An estimated thirty-eight million adults and children are infected with HIV/AIDS today; twenty million have died from the disease so far. By 2050, some 297 million people the equivalent of the entire United States population will have perished. Any plan to reach the unreached must grapple with AIDS.
Although the World Health Organization presently lists avian flu as the greatest threat to humanity, AIDS remains the disease with potentially the longest impact period. This analysis attempts to estimate the progress of HIV to 2025–something many think is impossible. It is difficult to track this and we need to keep two things in mind when looking at the table below. First, estimates of those living with HIV infections lack precision. In some countries the spread between the minimum and maximum estimates can literally be the tens of thousands of people. Second, projecting the future of HIV means not only estimating the number of people who will become infected through various means, but analyzing the impact of the national response (or lack thereof).
To try and simplify this, both 2001 and 2004 infection statistics were gathered from the most recent UNAIDS report (Bangkok 2004). For countries where data was missing, an estimate was interpolated from reviewing epidemological histories. The percentage estimates were then broken down into seven categories: 0=0 to 0.1%; 1=0.1 to 0.5%; 2=0.5 to 1.0%; 3=1.0 to 5.0%; 4=5.0 to 15.0%; 5=15.0 to 30.0%; and 6=above 30%. Within the categories there is room for a great deal of movement. Thus, a country might move from 1% to 2% to 4%, then decline back to 2% all while staying in category 3.
After looking at the history, countries were slotted into categories they would most likely fit into for the years 2010 and 2025. In most cases this was a simple progression but in a few instances there were jumps.
The data table includes a review of each country, the categories for the years and a (very!) brief comment on the situation. Because of this simplified analysis, many countries are only briefly discussed. Countries with codes 0, 1 and 2 are all have less than 1% infection rates, which seems to be fairly manageable. Governments that respond quickly and comprehensively can contain the epidemic.
However, some countries are not monitoring the situation well. This is particularly dangerous, as no one knows the true HIV/AIDS picture in these countries. I have tried to estimate based on regional trends and other countries in similar situations, but these are places where HIV could rapidly increase.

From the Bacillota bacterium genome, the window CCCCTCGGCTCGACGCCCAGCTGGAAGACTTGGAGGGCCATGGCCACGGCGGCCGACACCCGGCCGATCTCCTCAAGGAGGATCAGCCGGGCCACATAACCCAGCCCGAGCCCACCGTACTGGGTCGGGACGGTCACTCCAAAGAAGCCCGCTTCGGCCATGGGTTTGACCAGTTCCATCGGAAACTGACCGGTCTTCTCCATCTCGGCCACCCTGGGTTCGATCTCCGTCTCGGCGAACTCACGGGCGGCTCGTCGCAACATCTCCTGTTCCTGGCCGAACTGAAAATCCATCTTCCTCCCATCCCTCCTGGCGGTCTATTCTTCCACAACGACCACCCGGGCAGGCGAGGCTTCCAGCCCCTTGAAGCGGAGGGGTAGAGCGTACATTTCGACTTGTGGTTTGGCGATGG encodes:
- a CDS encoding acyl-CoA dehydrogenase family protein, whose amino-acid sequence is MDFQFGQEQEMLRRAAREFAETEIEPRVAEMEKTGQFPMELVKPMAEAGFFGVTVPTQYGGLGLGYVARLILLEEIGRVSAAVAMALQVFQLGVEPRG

The worst country is Botswana, which has the highest infection rate of any nation. Countries with the highest percentage of people infected in 2010 are all in Africa: Lesotho, Namibia, South Africa, Swaziland, Zambia, Zimbabwe and Botswana. However, countries with the most infections are not necessarily the ones with the highest percentage infected. For example, many observers believe that Russia, China and India will have the largest number of infections in the next decade or so, while still having small percentages.
Out of 164 countries touched by HIV, nearly one hundred have infection rates of less than 1%. However, a little over a third are teetering in category 3 (1-5%). Another twenty-five or so have terrible epidemics that have swept through the populace. Once a nation reaches categories 4 or 5, the economic and social consequences are horrendous and nearly impossible to deal with. Very few of these countries are close to eliminating the virus from their borders.
Interestingly, Christianized countries are seeing more of the serious effects of AIDS. Some seventy-five World C (majority-evangelized, majority-Christian) countries have serious, rampant epidemics, while only twelve World B (majority-evangelized, minority-Christian) countries and no World A (unevangelized) countries do. However, thirty-six World A and fifty World B countries are lightly infected.
There is no easy solution to HIV/AIDS. Simply stopping risky behavior is not always easy to do. Economic, social and educational realities in the field are complexities we must struggle with. However, it is chilling to note United Nations reports indicating aid to the twenty-eight countries with the greatest HIV prevalence declined one-third between 1995 and 2000.
We need to look at the command of Jesus: “As you do it to the least of these, you do it to me.” We need believers who are willing to spend time among those who are struggling with the disease. We need to help and be a blessing, rather than being people who cut off assistance to those who need it most. Thankfully there are partnerships of churches and agencies working on AIDS. As senior editor of Momentum magazine, http://www.momentum-mag.org/, I am looking to put together a directory of agencies and partnerships that specialize in HIV/AIDS care. If you would like to be included, please email us at [email protected].